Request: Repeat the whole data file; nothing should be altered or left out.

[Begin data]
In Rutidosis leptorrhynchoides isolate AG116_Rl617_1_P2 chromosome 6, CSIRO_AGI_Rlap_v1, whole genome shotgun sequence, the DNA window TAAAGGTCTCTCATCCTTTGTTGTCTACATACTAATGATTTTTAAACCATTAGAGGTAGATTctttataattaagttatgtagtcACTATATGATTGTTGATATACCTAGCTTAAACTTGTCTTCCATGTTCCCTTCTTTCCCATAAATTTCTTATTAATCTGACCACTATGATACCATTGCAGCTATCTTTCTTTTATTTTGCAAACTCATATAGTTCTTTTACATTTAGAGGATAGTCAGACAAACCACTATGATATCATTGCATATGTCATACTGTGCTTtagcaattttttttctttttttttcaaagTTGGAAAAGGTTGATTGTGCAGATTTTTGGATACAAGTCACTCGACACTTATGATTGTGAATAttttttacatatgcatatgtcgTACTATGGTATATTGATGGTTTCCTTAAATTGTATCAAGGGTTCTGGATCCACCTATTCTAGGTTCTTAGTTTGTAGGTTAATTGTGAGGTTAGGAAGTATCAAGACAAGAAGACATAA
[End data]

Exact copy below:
In Rutidosis leptorrhynchoides isolate AG116_Rl617_1_P2 chromosome 6, CSIRO_AGI_Rlap_v1, whole genome shotgun sequence, the DNA window TAAAGGTCTCTCATCCTTTGTTGTCTACATACTAATGATTTTTAAACCATTAGAGGTAGATTctttataattaagttatgtagtcACTATATGATTGTTGATATACCTAGCTTAAACTTGTCTTCCATGTTCCCTTCTTTCCCATAAATTTCTTATTAATCTGACCACTATGATACCATTGCAGCTATCTTTCTTTTATTTTGCAAACTCATATAGTTCTTTTACATTTAGAGGATAGTCAGACAAACCACTATGATATCATTGCATATGTCATACTGTGCTTtagcaattttttttctttttttttcaaagTTGGAAAAGGTTGATTGTGCAGATTTTTGGATACAAGTCACTCGACACTTATGATTGTGAATAttttttacatatgcatatgtcgTACTATGGTATATTGATGGTTTCCTTAAATTGTATCAAGGGTTCTGGATCCACCTATTCTAGGTTCTTAGTTTGTAGGTTAATTGTGAGGTTAGGAAGTATCAAGACAAGAAGACATAA